Informational Guide

Should I Replace My Water Heater Before It Fails?

Should I replace my water heater before it fails? These are signs your water heater is starting to fail & when you should think about replacing it.

by Matt Moran

Let’s face it, water heaters are expensive, and you want to make sure you're getting the maximum from yours before you need to replace them. However, we also need to face facts and realize that even a great water heater will probably only last about 10 years, and pushing it much further can be a real mistake.  

As you start to reach the 10-year mark, you might start asking yourself, should I replace my water heater before it fails? This guide will help you spot the signs that it’s starting to fail and help you understand when you should replace it.  

All water heaters will fail eventually, but the last thing you want is for it to stop working suddenly. There are normally tell-tale signs that something is wrong, which can help you determine when it needs to be replaced:  

  • Lack Of Hot Water 
    Water coming out cold or lukewarm is a sign that there’s an issue with your heating coil or the thermostat. These will naturally break down over time, but eventually, they will fail entirely, and you'll probably need to replace the heater.  
  • Old Age  
    Water heaters aren’t designed to last forever, and age is one factor you need to keep an eye on. Your water heater is more likely to develop issues after about 10 years, but that doesn’t necessarily mean it will fail. However, if your water heater is properly maintained, it could last 20 years or more.  
  • Rust In Hot Water 
    The majority of hot water tanks are made from steel or other metals, so they are prone to rust or corrosion. This will impact the valves and can discolor the water coming from the heater. This is a clear sign that something’s wrong, and while you may be able to flush the water heater to solve it, you might need to replace it.  
  • Strange Noises  
    Strange noises in any part of your plumbing usually means an issue. If you notice a sudden change, then it could mean something has come loose internally, or the water isn’t flowing correctly. This may mean the water heater is about to fail or that parts need to be replaced.  
  • Clogged Drain Valve 
    A clogged drain valve can cause massive water heater issues, which typically happens when sediment has built up in the heater. All water has trace amounts of sediment, and over the years, it can gather and build up within the heater. If you notice your drain clogging over, it’s a sign that your water heater is older and may be starting to fail.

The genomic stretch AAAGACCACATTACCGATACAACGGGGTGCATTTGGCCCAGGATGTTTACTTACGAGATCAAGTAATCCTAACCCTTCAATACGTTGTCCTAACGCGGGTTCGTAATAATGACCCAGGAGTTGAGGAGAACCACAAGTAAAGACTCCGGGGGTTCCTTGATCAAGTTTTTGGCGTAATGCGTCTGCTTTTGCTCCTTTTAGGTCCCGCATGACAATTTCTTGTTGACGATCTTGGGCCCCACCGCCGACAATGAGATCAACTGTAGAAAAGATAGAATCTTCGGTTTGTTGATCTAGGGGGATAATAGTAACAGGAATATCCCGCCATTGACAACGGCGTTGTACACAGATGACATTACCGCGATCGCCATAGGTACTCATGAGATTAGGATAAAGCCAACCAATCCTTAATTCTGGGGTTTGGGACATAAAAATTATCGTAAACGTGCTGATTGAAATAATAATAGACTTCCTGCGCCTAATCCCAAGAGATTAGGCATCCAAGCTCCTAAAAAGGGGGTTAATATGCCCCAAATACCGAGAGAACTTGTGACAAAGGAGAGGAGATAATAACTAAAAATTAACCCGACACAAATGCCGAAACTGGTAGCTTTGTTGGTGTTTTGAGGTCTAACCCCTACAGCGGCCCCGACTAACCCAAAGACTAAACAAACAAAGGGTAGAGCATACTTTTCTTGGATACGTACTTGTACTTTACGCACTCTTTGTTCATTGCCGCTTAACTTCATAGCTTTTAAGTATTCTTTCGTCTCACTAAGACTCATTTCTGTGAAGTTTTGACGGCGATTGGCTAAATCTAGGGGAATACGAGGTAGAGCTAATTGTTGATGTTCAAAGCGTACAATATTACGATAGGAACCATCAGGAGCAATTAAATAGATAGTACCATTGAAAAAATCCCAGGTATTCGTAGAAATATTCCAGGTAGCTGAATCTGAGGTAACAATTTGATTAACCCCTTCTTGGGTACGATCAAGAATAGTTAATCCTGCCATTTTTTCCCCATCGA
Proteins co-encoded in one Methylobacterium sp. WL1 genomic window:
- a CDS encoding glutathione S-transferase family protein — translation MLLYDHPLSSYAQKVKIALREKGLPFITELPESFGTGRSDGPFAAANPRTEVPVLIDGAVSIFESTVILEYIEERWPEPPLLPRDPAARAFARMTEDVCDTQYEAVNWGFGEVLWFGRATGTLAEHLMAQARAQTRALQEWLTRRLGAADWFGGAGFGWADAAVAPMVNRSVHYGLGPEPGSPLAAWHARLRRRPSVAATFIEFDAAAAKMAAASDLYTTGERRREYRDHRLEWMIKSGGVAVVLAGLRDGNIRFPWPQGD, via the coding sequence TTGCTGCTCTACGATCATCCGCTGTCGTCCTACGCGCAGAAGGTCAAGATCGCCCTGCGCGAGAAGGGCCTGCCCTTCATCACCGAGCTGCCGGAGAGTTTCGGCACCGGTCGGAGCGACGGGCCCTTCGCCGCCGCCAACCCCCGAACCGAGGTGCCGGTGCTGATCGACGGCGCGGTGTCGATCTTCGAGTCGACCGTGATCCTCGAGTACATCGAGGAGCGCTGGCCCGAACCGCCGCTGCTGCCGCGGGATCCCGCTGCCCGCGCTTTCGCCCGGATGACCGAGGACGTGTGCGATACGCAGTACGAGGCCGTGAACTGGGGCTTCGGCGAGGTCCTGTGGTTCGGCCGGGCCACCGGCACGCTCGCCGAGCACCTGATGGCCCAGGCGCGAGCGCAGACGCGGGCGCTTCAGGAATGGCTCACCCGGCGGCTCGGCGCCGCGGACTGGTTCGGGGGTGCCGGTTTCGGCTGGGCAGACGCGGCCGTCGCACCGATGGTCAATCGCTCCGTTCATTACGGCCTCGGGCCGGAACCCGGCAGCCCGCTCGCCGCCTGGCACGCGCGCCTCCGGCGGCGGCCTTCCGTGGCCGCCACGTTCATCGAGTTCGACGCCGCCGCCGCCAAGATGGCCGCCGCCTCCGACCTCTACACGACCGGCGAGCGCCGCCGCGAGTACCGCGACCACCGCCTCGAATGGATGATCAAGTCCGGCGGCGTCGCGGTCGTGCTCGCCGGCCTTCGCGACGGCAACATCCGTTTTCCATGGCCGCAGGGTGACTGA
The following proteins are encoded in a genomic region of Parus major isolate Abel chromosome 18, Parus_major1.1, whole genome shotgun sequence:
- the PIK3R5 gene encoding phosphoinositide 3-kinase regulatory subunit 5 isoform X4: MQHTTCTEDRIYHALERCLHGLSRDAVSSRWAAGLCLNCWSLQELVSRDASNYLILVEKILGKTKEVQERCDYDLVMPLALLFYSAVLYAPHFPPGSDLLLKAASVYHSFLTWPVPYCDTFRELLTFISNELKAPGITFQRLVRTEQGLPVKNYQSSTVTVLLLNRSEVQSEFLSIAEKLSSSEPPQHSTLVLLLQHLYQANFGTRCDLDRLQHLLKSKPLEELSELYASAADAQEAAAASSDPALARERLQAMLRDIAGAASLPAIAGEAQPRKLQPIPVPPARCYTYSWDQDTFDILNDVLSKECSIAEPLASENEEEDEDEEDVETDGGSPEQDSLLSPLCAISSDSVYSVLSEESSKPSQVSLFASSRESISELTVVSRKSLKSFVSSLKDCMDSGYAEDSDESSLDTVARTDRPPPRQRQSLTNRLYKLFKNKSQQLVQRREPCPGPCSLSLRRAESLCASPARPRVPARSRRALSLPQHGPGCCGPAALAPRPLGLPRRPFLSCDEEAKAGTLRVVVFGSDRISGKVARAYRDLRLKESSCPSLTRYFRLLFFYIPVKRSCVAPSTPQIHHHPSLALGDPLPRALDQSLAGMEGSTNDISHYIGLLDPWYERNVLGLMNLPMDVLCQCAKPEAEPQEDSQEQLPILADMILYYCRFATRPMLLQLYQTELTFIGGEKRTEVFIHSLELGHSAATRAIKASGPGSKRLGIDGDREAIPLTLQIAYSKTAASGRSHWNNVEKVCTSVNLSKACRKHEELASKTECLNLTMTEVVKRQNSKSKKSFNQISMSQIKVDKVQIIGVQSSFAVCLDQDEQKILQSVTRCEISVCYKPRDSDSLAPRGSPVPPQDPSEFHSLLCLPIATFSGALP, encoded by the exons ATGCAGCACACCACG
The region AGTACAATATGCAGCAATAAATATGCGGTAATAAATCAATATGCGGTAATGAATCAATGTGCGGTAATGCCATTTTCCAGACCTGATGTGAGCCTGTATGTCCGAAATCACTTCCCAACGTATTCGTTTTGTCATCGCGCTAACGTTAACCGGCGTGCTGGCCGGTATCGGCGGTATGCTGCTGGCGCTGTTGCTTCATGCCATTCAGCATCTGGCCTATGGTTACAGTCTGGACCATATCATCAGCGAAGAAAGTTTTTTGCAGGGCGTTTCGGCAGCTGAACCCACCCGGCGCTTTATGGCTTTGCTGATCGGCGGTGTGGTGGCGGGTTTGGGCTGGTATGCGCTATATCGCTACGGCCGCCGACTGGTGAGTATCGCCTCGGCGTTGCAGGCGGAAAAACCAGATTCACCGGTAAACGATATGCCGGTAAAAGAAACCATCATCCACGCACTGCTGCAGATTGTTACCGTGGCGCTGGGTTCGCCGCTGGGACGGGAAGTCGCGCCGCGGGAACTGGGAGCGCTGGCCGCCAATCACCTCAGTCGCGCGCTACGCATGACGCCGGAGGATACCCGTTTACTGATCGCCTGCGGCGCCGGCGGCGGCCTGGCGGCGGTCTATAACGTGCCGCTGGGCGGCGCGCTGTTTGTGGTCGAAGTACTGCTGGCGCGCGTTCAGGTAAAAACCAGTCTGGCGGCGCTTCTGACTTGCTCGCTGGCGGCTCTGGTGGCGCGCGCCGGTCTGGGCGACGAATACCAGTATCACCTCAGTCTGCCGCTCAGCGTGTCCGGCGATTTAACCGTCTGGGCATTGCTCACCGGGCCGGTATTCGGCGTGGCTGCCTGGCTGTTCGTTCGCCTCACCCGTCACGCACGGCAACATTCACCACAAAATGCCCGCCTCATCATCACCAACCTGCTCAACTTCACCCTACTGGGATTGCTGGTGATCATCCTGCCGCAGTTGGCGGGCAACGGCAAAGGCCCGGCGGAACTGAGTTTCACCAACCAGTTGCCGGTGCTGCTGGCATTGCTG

• Puddles Forming Near the Heater 
    A leaking tank means there is a major internal problem in your heater. Puddles around the heater indicate that a part is broken, and in most cases, you’ll need to replace the heater before all the water starts pouring out into your home.  
Signs Of A Failing Water Heater

Should I Replace My Water Heater Before It Fails? (4 Reasons Why You Should) 

If you’re starting to notice one or more of the signs above, you may need to start thinking about replacing the water heater. You can wait until it fails entirely, but there’s a lot of good reasons to replace the water heater before it gets to that point.

1. Avoid An Inconvenient Emergency Replacement 

You and your family need hot water every day for cleaning, and it just isn’t convenient to go without it. If your water heater breaks suddenly, then even an emergency replacement can take time to organize, which could mean cold showers for a few days. 

Emergency replacements can also be expensive, and plumbers may charge more to get to you quickly. Replacing your water heater before it fails can help you avoid this experience.  

2. Prevent Water Damage 

Water heaters fail in all different ways, and some can be catastrophic. Leaks can become more frequent, which can cause water damage, and sometimes when your water heater fails, the water can literally burst out and cause flooding. 

If this happens when you aren’t home, it can cause wide scale water damage, which can be costly to repair. Replacing your water heater early will lower the risk of this happening.  

3. Lower Your Utility Bills 

Appliances become more efficient year on year, and there are more energy-saving models available than ever before. Your water heater is one of the most expensive items to run in your home, and choosing the right one can save you a lot of money over the lifetime of the unit. Taking the opportunity to replace it before it fails can actually save you money in the long run.